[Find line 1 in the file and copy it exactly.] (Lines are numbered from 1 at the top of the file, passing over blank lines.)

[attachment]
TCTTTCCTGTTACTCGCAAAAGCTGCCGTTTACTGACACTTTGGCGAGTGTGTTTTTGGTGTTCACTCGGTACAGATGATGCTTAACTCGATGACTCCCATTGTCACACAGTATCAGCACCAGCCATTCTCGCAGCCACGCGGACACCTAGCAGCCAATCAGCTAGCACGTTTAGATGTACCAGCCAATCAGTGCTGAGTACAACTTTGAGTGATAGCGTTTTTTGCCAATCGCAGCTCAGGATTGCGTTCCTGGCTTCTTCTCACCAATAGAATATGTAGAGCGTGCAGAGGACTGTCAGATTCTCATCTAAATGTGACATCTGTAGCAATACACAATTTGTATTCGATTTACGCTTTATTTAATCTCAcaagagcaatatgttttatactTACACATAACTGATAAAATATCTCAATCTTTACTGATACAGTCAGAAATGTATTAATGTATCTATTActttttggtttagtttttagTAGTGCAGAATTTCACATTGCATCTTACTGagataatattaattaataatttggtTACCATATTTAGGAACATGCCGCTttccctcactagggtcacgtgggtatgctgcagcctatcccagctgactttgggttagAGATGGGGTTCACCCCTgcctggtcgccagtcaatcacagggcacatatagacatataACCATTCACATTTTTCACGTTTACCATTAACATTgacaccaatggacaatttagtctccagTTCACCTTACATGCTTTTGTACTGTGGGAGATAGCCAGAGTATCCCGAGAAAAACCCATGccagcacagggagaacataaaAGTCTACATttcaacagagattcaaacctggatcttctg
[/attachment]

TCTTTCCTGTTACTCGCAAAAGCTGCCGTTTACTGACACTTTGGCGAGTGTGTTTTTGGTGTTCACTCGGTACAGATGATGCTTAACTCGATGACTCCCATTGTCACACAGTATCAGCACCAGCCATTCTCGCAGCCACGCGGACACCTAGCAGCCAATCAGCTAGCACGTTTAGATGTACCAGCCAATCAGTGCTGAGTACAACTTTGAGTGATAGCGTTTTTTGCCAATCGCAGCTCAGGATTGCGTTCCTGGCTTCTTCTCACCAATAGAATATGTAGAGCGTGCAGAGGACTGTCAGATTCTCATCTAAATGTGACATCTGTAGCAATACACAATTTGTATTCGATTTACGCTTTATTTAATCTCAcaagagcaatatgttttatactTACACATAACTGATAAAATATCTCAATCTTTACTGATACAGTCAGAAATGTATTAATGTATCTATTActttttggtttagtttttagTAGTGCAGAATTTCACATTGCATCTTACTGagataatattaattaataatttggtTACCATATTTAGGAACATGCCGCTttccctcactagggtcacgtgggtatgctgcagcctatcccagctgactttgggttagAGATGGGGTTCACCCCTgcctggtcgccagtcaatcacagggcacatatagacatataACCATTCACATTTTTCACGTTTACCATTAACATTgacaccaatggacaatttagtctccagTTCACCTTACATGCTTTTGTACTGTGGGAGATAGCCAGAGTATCCCGAGAAAAACCCATGccagcacagggagaacataaaAGTCTACATttcaacagagattcaaacctggatcttctg